Bring Your Cranes to the Next Level

Overhead crane remote controls are essential for productivity. In addition, they offer the benefit of additional safety by allowing operators to control the crane from far distances.

Although this type of machinery increases productivity and safety, it also poses an additional concern for some aspects of safety due to its remote capabilities. When using a crane remote control, remaining observant and conducting necessary safety checks are always necessary.

Whether you are just getting started in the industry or already established and need new machinery, crane parts, or crane repair, click here to find out more on how to get started.

Is an Overhead Crane System Right for You? A Brief Guide

Did you know the market size of overhead cranes is expected to reach $5043.7 million by 2027? A 4.9% increase from 2020 to 2027 suggests increased use of cranes. Why do you think the demand for cranes continues to grow?

An overhead crane system is a valuable asset to your company. It saves you the stress and time of lifting and transporting bulky loads.

What is an Overhead Crane System

An overhead crane is heavy-duty machinery. It is used to move bulky or heavy loads from one location to another.

The crane makes your manufacturing movements safe and precise. The crane system capitalizes on the overhead space of a manufacturing facility.

There are many types of cranes in terms of sizes, shapes, and configurations.

The diversity in configurations improves the capacity and performance of cranes when need be. Cranes’ primary function is loading and unloading, moving materials, lifting, and feeding raw materials.

How Does an Overhead Crane Work?

Moving bulky items in your facility, navigating aisles and floor spaces can be challenging. The overhead crane system has unique features to reduce the burden.

Power systems, electrical, mechanical, and controls facilitate its function. The electric hoist moves along the bridge to lift objects. Chain hoIsts are chain motors used to lift loads.

Cabins in cranes give visibility in the fieldwork.

Most cranes use an electric power supply, while others run on pneumatic power. The overhead controls give the operator complete control of the loads.

Start and Stop buttons command the crane’s movement. Advanced cranes feature joysticks and tablets to control a wide range of motion.

Crane parts differ depending on the type of crane. However, each overhead crane features a combination of configurations resourceful to its different functions.

You need an agile maintenance system for maximum functionality of your crane.

Benefits of Using Cranes

The value of overhead cranes is underestimated. Cranes facilitate the processing and handling of materials. The systems are relevant in assembly, transportation, staging, storage, or warehousing.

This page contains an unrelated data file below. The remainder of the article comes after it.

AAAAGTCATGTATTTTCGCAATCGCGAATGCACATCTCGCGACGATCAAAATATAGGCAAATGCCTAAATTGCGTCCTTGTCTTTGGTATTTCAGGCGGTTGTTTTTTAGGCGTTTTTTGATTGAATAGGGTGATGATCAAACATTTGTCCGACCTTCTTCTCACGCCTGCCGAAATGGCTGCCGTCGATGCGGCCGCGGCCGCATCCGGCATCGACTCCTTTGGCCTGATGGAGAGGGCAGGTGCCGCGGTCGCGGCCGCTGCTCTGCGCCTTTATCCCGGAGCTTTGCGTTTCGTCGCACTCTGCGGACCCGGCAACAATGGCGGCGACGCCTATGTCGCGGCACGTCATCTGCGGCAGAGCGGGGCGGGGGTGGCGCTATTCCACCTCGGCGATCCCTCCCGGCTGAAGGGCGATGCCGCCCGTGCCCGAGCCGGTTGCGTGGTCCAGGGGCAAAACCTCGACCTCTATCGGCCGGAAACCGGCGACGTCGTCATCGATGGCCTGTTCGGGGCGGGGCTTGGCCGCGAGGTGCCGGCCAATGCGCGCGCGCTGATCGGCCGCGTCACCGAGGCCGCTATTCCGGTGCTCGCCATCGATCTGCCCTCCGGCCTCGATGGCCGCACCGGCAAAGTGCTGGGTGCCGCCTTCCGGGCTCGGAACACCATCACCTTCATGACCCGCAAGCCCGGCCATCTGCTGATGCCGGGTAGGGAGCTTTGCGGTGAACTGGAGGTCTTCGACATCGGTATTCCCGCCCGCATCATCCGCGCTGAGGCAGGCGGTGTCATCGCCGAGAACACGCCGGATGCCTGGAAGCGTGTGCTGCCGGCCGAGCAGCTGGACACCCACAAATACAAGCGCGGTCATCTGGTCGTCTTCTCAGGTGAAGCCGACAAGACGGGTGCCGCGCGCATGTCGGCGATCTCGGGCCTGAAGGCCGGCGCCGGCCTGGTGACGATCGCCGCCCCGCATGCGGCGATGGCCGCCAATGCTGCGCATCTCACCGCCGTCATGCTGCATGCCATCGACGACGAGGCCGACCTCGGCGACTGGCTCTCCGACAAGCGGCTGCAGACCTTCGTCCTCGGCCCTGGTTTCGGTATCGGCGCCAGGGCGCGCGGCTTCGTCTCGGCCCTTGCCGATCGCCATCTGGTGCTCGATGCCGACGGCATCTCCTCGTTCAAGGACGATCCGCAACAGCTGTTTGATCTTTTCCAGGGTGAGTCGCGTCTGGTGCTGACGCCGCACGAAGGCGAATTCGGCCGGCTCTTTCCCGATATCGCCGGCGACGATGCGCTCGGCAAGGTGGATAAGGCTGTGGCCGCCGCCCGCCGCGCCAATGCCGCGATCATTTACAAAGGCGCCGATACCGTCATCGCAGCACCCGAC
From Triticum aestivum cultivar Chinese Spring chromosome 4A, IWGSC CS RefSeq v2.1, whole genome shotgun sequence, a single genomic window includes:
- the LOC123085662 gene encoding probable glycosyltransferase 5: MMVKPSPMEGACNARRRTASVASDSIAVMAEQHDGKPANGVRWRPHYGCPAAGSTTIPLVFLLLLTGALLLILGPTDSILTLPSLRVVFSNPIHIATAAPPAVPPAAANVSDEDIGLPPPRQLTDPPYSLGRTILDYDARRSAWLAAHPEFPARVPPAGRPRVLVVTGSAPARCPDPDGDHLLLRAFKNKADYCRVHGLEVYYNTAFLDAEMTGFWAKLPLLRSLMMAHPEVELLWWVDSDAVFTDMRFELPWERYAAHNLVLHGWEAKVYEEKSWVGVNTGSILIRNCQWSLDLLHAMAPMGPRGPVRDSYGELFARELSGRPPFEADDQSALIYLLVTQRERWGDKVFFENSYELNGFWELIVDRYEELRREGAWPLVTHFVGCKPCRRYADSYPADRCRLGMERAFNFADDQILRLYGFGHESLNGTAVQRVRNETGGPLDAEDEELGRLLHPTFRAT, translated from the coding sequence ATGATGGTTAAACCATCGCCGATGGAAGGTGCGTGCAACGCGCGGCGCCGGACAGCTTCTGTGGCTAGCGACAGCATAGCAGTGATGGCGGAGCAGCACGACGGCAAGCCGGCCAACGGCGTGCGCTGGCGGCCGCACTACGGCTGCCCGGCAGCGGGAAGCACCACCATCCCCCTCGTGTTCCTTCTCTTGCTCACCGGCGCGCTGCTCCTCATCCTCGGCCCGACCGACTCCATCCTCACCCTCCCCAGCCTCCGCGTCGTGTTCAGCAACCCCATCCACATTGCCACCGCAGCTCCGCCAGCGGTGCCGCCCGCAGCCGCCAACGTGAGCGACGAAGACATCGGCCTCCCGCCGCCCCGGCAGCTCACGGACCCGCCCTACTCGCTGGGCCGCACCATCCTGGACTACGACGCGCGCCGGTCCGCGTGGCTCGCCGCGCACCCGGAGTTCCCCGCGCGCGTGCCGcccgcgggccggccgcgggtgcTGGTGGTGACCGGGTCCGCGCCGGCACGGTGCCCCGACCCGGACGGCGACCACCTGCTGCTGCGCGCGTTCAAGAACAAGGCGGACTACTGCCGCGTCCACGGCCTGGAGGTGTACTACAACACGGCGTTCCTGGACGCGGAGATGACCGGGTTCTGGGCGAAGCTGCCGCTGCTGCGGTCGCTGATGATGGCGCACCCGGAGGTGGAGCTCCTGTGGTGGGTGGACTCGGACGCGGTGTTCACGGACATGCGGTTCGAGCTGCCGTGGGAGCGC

Cranes are adaptable and customizable to accommodate changing needs. For example, you may need the crane covering larger distances as your business grows. You can adjust the bridge and other features to match your emerging needs.

The machines have lower maintenance costs and labor expenses. However, employing staff to move bulky and heavy items can be costly.

You need long hours of labor and numerous staff to execute a single task. A crane will take a few minutes and a minimal power supply for the same job.

Overhead cranes automated system enables precise maneuvering through limited spaces.

Improve Your Operations with an Overhead Crane System

If your company requires the frequent movement of weighty load materials, it’s convenient to use overhead cranes.

Installing an overhead crane system makes work more efficient, cost-effective, and safer. In addition, overhead cranes can be engineered to fit your target applications.

Don’t struggle to navigate through your limited space or risk your employee’s life.

If you need overhead cranes or crane repairs, contact us for assistance.

5 Qualities of Services for Overhead Gantry Crane Repair

Your overhead gantry crane is essential for your project. If it breaks, it can mean things halt until you fix it. 

The overhead crane market is worth $1,854.1 million. So there are plenty of others who know how much you rely on yours.

But there are so many options for crane repair. And when the pressure is on, choosing one can add to your stress.

Luckily, there are qualities to look for when picking a crane repair service. 

1. They Follow Safety Regulations

Choose a service that complies with Occupational Safety and Health Administration (OSHA) standards.

Proper equipment assessments are vital. You don’t want to deal with a repair service that cuts corners to save time. Safety comes first, no matter how much you need to finish your work.

OSHA compliance gives you peace of mind. 

2. They Have Been Around For a Long Time

This is an indicator of their competence. The crane repair business is unforgiving to those with low work standards. Things look promising if they have been in the game for a while and have a solid customer base.